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Since the US-led military intervention in Afghanistan in , foreign donors have invested heavily in education, building schools, supporting teacher training, and providing textbooks and other materials to schools across Afghanistan. But all too often, the schools become battlegrounds as the Taliban counterattack government positions, leaving the buildings damaged or in ruins and denying children an education until they can be rebuilt, if ever.
It is also contrary to the global Safe Schools Declaration, which Afghanistan endorsed in Based on a research mission in April , this report documents the occupation or other use for military purposes of 12 schools in one area of Baghlan province in north-eastern Afghanistan. Although conditions in Baghlan reflect the particular dynamics of the conflict in the northeast, where tensions between local security forces and government officials have erupted over military policy, security forces have used schools in other conflict-affected areas of the country as well, and statistics provided by the United Nations indicate that the problem is getting worse.
The Taliban attacked and gunned down seven policemen inside a classroom. Alarmed school officials managed to get a letter from the Kabul authorities ordering the government forces to leave, but the commander ignored them, saying that he was staying put. When the students needed to take exams, school officials again presented the letter to the commander, but his officers fired their guns in the direction of the assembled teachers and students, and they fled. The Taliban, too, have used schools in Baghlan as bases.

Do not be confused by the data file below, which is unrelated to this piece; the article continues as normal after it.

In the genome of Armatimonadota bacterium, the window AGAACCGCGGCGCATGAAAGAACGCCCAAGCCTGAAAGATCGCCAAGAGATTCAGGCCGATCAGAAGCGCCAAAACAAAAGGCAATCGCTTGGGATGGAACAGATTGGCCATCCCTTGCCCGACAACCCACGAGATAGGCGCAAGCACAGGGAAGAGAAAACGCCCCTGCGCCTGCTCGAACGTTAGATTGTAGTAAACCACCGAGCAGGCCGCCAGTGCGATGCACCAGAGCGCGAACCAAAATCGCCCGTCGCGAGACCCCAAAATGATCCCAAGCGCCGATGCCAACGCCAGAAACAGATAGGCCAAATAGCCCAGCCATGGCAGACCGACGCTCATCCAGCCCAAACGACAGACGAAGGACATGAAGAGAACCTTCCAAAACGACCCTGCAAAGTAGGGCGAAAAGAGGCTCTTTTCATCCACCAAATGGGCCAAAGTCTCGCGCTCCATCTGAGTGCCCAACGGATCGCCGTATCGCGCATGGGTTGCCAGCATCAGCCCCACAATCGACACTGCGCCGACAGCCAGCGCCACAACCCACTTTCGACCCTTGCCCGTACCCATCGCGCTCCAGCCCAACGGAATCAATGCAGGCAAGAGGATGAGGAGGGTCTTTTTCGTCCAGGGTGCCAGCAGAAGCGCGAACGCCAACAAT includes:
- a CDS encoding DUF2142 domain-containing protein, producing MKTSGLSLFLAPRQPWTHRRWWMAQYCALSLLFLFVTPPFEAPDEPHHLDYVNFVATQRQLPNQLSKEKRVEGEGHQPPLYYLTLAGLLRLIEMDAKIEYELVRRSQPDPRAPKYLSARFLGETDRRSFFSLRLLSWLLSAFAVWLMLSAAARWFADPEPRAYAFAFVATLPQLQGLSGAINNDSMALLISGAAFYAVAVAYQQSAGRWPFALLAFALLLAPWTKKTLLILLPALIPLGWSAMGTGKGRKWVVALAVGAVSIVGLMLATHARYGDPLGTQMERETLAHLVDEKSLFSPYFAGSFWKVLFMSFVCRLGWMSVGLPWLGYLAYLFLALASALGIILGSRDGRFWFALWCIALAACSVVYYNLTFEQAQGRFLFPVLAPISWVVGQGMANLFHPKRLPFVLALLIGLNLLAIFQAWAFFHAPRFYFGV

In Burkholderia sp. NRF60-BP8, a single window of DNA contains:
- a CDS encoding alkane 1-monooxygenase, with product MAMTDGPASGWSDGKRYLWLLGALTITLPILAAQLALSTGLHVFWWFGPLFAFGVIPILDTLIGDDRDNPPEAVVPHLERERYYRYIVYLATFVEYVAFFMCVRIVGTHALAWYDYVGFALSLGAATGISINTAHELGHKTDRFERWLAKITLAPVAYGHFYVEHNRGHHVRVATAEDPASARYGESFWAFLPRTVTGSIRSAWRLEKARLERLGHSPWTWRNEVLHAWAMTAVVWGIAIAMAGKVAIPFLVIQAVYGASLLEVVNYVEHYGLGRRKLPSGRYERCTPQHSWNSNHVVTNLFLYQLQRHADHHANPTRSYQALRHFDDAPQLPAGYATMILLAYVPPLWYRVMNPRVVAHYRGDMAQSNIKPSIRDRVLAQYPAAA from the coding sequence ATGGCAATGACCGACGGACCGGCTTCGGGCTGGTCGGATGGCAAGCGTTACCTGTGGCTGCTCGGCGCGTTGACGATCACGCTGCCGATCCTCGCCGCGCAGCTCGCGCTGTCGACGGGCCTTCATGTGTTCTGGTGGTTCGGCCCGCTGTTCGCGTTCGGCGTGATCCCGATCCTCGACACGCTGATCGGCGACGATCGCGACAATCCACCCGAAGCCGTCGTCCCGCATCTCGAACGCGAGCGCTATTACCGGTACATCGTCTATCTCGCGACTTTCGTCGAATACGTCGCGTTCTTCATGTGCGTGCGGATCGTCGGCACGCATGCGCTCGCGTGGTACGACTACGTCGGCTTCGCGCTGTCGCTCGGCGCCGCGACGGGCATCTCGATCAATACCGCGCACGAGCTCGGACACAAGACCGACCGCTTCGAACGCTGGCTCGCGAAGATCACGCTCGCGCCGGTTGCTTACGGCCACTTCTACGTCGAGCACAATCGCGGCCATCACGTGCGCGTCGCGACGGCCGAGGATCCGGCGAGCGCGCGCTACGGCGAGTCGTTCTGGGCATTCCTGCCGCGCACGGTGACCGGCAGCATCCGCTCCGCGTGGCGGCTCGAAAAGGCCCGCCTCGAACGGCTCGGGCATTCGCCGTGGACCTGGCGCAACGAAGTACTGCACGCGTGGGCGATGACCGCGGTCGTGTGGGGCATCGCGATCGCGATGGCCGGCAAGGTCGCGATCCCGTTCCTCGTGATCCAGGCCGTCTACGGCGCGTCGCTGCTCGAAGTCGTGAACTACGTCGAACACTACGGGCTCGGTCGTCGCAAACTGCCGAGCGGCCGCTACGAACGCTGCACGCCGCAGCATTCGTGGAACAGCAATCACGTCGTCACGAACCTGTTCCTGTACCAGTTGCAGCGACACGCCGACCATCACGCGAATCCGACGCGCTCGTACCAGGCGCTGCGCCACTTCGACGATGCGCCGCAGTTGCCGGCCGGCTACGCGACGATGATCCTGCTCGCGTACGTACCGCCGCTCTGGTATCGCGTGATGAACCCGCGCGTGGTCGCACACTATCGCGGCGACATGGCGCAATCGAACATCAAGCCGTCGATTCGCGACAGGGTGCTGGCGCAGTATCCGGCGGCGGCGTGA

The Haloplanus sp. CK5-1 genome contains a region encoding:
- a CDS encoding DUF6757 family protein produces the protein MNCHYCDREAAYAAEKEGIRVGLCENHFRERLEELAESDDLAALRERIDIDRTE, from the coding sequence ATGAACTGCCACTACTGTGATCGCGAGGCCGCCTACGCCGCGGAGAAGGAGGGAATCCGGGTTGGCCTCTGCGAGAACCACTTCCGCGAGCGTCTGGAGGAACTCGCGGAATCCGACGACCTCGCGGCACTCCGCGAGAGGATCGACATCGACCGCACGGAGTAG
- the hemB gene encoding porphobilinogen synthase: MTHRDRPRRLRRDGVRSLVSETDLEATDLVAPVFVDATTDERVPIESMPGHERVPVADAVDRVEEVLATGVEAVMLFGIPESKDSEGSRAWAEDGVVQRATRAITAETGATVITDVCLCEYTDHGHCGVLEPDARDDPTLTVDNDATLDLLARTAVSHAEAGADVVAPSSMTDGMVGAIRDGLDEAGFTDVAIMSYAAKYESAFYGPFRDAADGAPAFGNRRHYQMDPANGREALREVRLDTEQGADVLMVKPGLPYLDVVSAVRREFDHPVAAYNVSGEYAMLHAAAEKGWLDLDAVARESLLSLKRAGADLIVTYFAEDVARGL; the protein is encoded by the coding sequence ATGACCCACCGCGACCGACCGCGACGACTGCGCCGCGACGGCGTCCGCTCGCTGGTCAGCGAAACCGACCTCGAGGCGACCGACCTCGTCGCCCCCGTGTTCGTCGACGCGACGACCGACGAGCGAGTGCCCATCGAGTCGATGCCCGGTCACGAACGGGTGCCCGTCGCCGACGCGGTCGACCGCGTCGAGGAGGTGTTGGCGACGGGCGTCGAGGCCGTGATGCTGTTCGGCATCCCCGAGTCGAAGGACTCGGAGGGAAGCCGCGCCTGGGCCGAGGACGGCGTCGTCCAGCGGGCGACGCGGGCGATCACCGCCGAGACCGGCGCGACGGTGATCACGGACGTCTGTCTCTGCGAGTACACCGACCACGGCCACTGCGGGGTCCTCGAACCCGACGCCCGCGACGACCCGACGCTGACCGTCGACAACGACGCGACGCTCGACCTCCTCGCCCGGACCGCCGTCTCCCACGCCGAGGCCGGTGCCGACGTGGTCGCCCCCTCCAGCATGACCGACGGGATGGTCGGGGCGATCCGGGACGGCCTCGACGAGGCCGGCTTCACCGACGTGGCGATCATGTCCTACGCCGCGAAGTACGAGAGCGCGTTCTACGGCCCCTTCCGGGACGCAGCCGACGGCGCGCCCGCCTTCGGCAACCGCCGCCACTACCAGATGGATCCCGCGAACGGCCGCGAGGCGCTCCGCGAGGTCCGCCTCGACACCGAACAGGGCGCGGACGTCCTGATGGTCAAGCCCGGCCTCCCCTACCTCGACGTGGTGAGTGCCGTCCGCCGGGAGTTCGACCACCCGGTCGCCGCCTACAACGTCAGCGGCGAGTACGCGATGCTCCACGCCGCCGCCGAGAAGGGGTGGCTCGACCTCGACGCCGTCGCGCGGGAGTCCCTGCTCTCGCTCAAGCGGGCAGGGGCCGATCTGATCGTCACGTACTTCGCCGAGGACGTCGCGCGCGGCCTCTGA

For example, a Swedish government-financed school in Omarkhail opened its doors in to boys and girls. Soon afterward, Taliban fighters came to occupy the school, and were unwilling to leave when asked by village elders. In early , government forces attacked the Taliban forces based at the school, raking the building with gunfire and mortar rounds. The Taliban fled, but the school compound was left in ruins less than a year after it had opened.
Either students attend schools being used by soldiers, putting themselves at grave risk, or they are deprived of an education until they can find facilities elsewhere. One frequently noted achievement of the post-Taliban government in Afghanistan has been the increase in girls attending school. However, parents are especially unlikely to allow girls to attend school if the school is being used by the military or is believed to be at risk of attack.